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Sample Minnesota's rich history, courtesy of a microfilm archive

Feb. 27, 1921: An electrifying infographic

 
The earliest cartograms -- maps whose boundaries are distorted to reflect a set of data other than area -- began appearing in the late 19th century. This 1921 cartogram by General Electric is the earliest example -- OK, the only example -- I've found in the Minneapolis Tribune archives:
 
 

No, Dear Reader, This Is Not a Cubist Map!
It Shows Where Electricity Is Used in the U.S.

 
This odd map of the United States may seem at first glance to be a cubist artist’s conception of the familiar geographical outlines of our country, but it has a strictly utilitarian purpose. It is known as the map of the “electrical United States” and pictures graphically the number of household users of electricity in each state.
 
A glance at this map will also show which state boasts the largest number of household electrical consumers and how other states compare in number of users. How each state ranks may be judged by its size as shown on the map, which was prepared by the General Electric company, Schenectady, N.Y., from data compiled through a national survey made by the commercial service section of its publication bureau.
 
New York ranks first, having an electrical population (served by central stations) of 8,620,700, or 78.7 per cent of its actual population. The second largest state is Pennsylvania, with an electrical population of 6,330,000, or 68.8 per cent of the actual population; third, Illinois, with 5,150,000, or 79.8 per cent; fourth, Massachusetts, with 4,030,000 or 97,8 per cent; fifth, Ohio, with 3,550,000, or 66.1 per cent, and sixth, California, with 2,827,000, or 86.5 per cent.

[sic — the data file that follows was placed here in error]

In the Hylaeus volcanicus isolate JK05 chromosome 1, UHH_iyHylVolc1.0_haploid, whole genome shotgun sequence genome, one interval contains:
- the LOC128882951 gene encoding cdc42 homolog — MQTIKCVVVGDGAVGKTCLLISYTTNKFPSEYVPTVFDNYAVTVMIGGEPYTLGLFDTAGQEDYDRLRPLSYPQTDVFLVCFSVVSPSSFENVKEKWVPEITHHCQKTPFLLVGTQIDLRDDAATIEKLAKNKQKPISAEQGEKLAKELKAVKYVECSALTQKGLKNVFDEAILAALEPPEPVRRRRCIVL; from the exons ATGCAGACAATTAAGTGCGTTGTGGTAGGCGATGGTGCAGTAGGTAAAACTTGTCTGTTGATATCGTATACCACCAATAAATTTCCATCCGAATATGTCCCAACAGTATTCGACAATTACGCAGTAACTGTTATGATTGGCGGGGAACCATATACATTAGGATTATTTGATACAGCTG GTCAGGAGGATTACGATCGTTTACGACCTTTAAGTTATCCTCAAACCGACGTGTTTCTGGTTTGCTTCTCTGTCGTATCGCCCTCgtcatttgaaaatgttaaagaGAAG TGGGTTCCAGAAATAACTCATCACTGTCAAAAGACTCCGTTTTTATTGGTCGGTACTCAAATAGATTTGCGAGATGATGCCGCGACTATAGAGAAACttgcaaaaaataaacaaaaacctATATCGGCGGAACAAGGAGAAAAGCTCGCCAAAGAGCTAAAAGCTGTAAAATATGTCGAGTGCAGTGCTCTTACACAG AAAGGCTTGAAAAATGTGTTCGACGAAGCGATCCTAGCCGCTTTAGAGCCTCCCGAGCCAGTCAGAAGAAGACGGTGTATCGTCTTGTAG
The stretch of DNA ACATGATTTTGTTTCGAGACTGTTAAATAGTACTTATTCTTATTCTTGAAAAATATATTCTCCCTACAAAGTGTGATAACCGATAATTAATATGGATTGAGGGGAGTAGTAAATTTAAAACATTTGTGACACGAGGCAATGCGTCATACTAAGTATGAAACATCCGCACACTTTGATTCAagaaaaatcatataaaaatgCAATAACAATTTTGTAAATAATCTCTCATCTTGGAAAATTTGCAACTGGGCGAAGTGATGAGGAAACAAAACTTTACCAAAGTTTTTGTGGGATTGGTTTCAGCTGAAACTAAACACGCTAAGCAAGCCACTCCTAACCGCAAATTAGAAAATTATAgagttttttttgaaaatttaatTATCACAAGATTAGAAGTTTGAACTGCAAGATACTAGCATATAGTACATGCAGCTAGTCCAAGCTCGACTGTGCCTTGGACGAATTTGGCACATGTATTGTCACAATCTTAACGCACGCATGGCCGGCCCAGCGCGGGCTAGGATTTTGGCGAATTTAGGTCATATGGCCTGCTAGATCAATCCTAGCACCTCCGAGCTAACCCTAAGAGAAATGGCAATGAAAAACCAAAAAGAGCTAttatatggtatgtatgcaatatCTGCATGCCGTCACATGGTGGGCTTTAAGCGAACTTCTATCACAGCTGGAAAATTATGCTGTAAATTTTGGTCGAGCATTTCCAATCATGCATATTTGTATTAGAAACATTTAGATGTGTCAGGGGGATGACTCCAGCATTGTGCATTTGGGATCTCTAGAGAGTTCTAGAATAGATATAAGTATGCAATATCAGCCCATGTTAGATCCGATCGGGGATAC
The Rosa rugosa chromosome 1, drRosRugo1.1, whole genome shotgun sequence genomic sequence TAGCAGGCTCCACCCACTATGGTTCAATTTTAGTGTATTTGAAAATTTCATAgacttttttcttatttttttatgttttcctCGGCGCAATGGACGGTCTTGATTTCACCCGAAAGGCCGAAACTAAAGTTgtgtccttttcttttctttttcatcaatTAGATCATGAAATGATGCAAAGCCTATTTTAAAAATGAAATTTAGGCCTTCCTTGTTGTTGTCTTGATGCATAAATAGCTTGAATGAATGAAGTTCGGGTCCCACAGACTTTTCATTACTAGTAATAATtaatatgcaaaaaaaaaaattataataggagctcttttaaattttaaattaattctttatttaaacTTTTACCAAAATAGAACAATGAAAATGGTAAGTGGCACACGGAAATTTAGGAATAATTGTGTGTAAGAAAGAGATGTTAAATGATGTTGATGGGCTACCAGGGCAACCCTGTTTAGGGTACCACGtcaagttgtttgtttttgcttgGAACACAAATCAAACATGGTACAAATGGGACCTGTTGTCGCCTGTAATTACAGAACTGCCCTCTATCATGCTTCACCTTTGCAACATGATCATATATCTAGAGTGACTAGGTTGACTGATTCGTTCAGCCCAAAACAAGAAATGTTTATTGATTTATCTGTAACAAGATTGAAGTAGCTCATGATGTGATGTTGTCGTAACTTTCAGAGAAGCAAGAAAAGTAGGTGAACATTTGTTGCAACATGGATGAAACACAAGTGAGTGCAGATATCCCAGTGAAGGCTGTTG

At the bottom of the list is Nevada, squeezed into a tiny circumference on the map, because it has only 66,300 persons served by central power stations, which, however, is 54.3 per cent of its actual population.
 
The most nearly electrified state is the District of Columbia, where 430,000 out of a population of 437,000 are served by electricity. This is a percentage of 98.2. The next best showing is made by Rhode Island, where 98 per cent of the people are served by central stations.
 
The electrical population of the United States is 62,023,400, out of an actual population (last previous census) of 108,148,000, a percentage of 57.3.

May 8, 1984: Kirby Puckett's first day in the majors

The Minneapolis Star and Tribune was full of interesting nuggets during the week Kirby Puckett, then 23, found his way to the major leagues. Gymnast Nadia Comaneci retired at age 22. The Soviet Union announced it would boycott the Olympics in Los Angeles that summer. A fellow named R.T. Rybak was covering business news. Gloria Steinem, appearing in the Twin Cities for a lecture on women’s issues, predicted that 1984 would not be the year that a presidential candidate would choose a woman as his running mate. And a movie called “The Natural” opened in local theaters.